Film Scouts Diaries

1996 Edinburgh Film Festival Diaries

by Christine Harris-Smyth

In August of every year over 1 million visitors pour into the heart of Scotland's capital city
with a view to sampling an array of fine whiskey and eclectic culture. The Edinburgh Festival
is one of the most important cultural events on the world calendar. The Drambuie Edinburgh Film
Festival, which runs concurrently, has run alongside the main festival programme for 50 years,
making it the oldest international film festival in the world (Cannes celebrates its 50th
birthday in 1997).

While DEFF is primarily a festival for the public, it is also a major focal point for British
film. Many new talents are discovered here and the New British Expo (NBX) shows almost every
British feature made in the previous year (making it the most comprehensive showcase of British
film in the world).

The programme for the 1996 DEFF spans 50 years of cinema, every conceivable genre, and
premieres dozens of films, both British and international. One of the highlights is undoubtedly
the "Scene by Scene" events at which the public comes face-to-face with filmmakers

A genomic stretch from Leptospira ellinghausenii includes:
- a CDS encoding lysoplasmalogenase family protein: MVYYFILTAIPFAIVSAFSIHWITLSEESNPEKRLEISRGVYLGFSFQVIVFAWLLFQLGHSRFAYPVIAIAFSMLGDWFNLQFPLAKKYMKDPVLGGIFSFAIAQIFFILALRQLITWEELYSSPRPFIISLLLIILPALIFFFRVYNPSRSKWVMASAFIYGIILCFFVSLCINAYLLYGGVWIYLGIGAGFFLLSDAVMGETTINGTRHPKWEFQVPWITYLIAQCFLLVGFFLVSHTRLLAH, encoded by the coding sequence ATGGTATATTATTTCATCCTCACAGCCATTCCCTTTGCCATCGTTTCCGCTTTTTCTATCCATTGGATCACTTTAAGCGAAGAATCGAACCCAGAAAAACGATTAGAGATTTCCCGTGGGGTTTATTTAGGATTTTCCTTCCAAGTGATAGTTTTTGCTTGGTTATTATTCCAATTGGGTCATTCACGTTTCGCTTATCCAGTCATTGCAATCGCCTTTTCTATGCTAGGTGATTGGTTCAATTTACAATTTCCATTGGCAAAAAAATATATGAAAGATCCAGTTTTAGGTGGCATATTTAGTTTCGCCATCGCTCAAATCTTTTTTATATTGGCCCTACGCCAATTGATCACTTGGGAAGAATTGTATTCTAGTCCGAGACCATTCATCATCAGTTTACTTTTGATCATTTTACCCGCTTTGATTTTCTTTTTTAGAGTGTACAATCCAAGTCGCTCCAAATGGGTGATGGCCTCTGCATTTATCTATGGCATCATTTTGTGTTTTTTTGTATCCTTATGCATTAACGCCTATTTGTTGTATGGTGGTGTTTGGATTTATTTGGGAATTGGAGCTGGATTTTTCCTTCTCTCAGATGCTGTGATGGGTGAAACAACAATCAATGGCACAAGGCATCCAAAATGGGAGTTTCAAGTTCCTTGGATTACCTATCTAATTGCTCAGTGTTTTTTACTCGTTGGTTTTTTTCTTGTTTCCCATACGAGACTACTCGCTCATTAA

deconstructing their own illusions. Last year the Coen brothers took part and loved it so much
they asked to be invited back. This year David Cronenberg presents "Crash", Bernardo Bertolucci
looks at both "The Conformists" and his latest film "Stealing Beauty", Peter Greenaway offers
his insights on "The Pillow Book" and the cinematographer Henri Alekan discusses his
ground-breaking work on Jean Cocteau's "La Belle et Bete" ("Beauty and the Beast") which
screened at the very first Edinburgh Film Festival in 1947.

A strong documentary programme augmented by a retrospective "Great Moments in Documentary History" is complemented by Rosebud, the showcase for new and innovative cinema, while Foster's "Mirrorball" lets the wild child of cinema - the music video - take the main stage. The official Drambuie Edinburgh Festival Programme shouts the festival's desire to be "the most passionate, the most knowledgeable, the most discriminating festival anywhere." I look forward to moving beyond "Dragonheart" - the opening night film - into the flickering light of this ambitious - and not so little - celebration of cinema.

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